Spanberger goes on to describe the 7th as an “unwinnable district,” noting that a Democrat hasn’t held the seat since 1968. As of midnight, Republican incumbent David Brat has not conceded the race. Halfway through her speech, Spanberger bends down to pick up her youngest daughter, who happily sits on her hip, alternating between smiling at the audience and resting her head on her mother’s shoulder.
Adela Parvaiz, a naturalized American citizen from Pakistan who lives in Henrico, says she’d never been politically active until the last two years. The morning after the 2016 presidential election, her then 8-year-old son asked her if their family would have to move back to Pakistan, an interaction she describes as heartbreaking. Spanberger, a good friends of hers, was one of the first to call to check in on her after President Donald Trump was elected.
“Trump’s hateful politics have made us so nervous about who we were. Were we Americans too? We felt loyal, we felt patriotic, we had the passports, but he made us feel like outsiders,” Parvaiz says. “And that’s precisely when Abigail called us.” Parvaiz was one of the first to discuss a potential campaign with Spanberger, and she says she’s on board since day one.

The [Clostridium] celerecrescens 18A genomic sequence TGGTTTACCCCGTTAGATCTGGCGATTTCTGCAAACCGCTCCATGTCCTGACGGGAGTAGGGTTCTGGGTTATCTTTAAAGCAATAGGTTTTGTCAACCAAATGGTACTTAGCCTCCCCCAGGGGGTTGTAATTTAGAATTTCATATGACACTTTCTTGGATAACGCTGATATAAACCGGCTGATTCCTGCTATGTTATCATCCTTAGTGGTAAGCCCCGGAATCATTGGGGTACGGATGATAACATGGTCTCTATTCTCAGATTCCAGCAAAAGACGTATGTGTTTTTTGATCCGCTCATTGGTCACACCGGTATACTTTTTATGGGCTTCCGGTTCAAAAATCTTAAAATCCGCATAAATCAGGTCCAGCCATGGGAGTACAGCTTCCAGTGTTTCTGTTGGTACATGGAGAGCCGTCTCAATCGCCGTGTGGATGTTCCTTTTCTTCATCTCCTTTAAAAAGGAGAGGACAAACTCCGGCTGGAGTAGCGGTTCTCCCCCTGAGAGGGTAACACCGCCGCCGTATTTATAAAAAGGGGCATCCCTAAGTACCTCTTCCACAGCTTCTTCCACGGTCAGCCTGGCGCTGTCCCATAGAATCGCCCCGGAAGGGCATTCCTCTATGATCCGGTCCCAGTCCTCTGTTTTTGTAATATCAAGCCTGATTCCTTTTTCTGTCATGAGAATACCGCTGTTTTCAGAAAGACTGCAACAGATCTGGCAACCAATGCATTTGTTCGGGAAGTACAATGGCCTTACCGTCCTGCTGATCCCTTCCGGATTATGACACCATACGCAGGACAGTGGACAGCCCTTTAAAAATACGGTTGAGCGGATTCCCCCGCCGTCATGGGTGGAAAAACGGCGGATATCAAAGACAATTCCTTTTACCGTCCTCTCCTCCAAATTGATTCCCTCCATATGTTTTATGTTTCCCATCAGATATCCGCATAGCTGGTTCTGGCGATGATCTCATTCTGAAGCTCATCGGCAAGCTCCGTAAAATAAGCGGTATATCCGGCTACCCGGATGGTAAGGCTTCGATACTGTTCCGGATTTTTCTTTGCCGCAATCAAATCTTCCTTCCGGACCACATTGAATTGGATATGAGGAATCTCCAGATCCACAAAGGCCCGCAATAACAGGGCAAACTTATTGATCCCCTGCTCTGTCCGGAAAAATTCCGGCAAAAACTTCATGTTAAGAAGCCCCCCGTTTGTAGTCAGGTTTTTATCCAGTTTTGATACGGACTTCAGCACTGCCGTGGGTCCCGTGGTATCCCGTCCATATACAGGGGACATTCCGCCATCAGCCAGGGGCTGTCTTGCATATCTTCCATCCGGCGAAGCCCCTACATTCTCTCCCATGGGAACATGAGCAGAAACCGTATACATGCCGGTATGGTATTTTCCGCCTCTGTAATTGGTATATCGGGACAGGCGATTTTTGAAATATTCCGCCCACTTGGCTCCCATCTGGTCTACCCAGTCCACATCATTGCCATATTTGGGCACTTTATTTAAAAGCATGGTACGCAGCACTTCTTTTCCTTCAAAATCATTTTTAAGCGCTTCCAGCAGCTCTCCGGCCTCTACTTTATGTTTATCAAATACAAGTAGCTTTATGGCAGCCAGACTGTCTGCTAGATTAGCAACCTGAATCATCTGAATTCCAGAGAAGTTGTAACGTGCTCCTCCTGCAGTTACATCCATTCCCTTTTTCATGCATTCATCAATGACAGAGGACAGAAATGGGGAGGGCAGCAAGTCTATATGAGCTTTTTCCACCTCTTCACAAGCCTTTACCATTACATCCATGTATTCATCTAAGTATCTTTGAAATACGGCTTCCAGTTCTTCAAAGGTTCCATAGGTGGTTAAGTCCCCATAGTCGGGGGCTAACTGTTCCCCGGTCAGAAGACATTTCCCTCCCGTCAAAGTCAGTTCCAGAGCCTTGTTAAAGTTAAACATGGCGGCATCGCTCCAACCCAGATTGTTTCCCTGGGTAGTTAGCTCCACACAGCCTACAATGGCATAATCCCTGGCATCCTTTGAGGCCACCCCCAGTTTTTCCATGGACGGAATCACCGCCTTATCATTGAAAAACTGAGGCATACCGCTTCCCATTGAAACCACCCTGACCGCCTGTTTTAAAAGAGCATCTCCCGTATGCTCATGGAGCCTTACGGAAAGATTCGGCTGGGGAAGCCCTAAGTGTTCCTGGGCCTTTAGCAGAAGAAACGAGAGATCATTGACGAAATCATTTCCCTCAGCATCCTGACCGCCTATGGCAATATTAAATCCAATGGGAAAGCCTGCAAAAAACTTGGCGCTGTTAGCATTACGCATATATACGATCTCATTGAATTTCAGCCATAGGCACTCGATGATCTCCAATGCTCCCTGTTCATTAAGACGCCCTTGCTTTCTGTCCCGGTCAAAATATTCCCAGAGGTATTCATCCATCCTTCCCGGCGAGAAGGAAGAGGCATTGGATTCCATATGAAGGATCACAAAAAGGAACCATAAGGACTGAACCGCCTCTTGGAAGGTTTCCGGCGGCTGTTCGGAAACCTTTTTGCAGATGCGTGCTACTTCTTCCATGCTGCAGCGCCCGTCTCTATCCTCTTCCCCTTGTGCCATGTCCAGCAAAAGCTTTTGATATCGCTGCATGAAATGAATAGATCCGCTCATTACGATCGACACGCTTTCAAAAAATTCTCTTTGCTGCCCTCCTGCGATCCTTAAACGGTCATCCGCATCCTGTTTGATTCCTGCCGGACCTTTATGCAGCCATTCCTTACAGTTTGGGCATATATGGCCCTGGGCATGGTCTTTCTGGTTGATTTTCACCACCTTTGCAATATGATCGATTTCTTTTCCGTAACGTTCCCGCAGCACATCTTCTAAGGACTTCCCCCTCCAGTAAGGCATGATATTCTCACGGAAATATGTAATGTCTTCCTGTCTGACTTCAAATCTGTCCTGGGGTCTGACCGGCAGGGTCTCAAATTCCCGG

“I want you to know the Abigail that sits with me in my living room having a cup of coffee with me, because what she is on the inside she is on the outside,” Parvaiz says. “When she cries, she cries because she feels your pain. There is no hidden agenda with her.”
At a brief press conference after her speech, Spanberger answers questions about what’s next. She says her first priority is to restore people’s trust in elected officials, and she wants to address campaign finance reform right away.
When asked for comment on whether Brat concedes, Spanberger says he’s “welcome to make whatever decisions he chooses,” and that to her knowledge, her opponent had not yet reached out to her or her campaign.